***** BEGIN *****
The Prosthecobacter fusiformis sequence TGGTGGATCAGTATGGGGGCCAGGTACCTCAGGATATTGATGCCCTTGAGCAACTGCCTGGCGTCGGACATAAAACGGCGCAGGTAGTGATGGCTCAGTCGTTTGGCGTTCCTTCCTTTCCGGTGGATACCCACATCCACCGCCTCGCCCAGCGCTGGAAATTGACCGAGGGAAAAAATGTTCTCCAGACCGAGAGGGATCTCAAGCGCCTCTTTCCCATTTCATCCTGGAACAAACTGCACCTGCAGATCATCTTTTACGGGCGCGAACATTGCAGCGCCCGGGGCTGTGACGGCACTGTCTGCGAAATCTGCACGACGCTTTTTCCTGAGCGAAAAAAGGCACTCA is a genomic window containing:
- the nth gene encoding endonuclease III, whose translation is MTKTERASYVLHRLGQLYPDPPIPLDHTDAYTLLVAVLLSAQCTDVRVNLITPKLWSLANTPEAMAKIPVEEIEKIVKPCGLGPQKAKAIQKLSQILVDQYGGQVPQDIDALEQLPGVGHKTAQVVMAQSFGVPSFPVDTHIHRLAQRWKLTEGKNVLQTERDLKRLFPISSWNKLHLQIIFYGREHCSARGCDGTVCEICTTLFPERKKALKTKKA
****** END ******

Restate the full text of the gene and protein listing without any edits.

The Prosthecobacter fusiformis sequence TGGTGGATCAGTATGGGGGCCAGGTACCTCAGGATATTGATGCCCTTGAGCAACTGCCTGGCGTCGGACATAAAACGGCGCAGGTAGTGATGGCTCAGTCGTTTGGCGTTCCTTCCTTTCCGGTGGATACCCACATCCACCGCCTCGCCCAGCGCTGGAAATTGACCGAGGGAAAAAATGTTCTCCAGACCGAGAGGGATCTCAAGCGCCTCTTTCCCATTTCATCCTGGAACAAACTGCACCTGCAGATCATCTTTTACGGGCGCGAACATTGCAGCGCCCGGGGCTGTGACGGCACTGTCTGCGAAATCTGCACGACGCTTTTTCCTGAGCGAAAAAAGGCACTCA is a genomic window containing:
- the nth gene encoding endonuclease III, whose translation is MTKTERASYVLHRLGQLYPDPPIPLDHTDAYTLLVAVLLSAQCTDVRVNLITPKLWSLANTPEAMAKIPVEEIEKIVKPCGLGPQKAKAIQKLSQILVDQYGGQVPQDIDALEQLPGVGHKTAQVVMAQSFGVPSFPVDTHIHRLAQRWKLTEGKNVLQTERDLKRLFPISSWNKLHLQIIFYGREHCSARGCDGTVCEICTTLFPERKKALKTKKA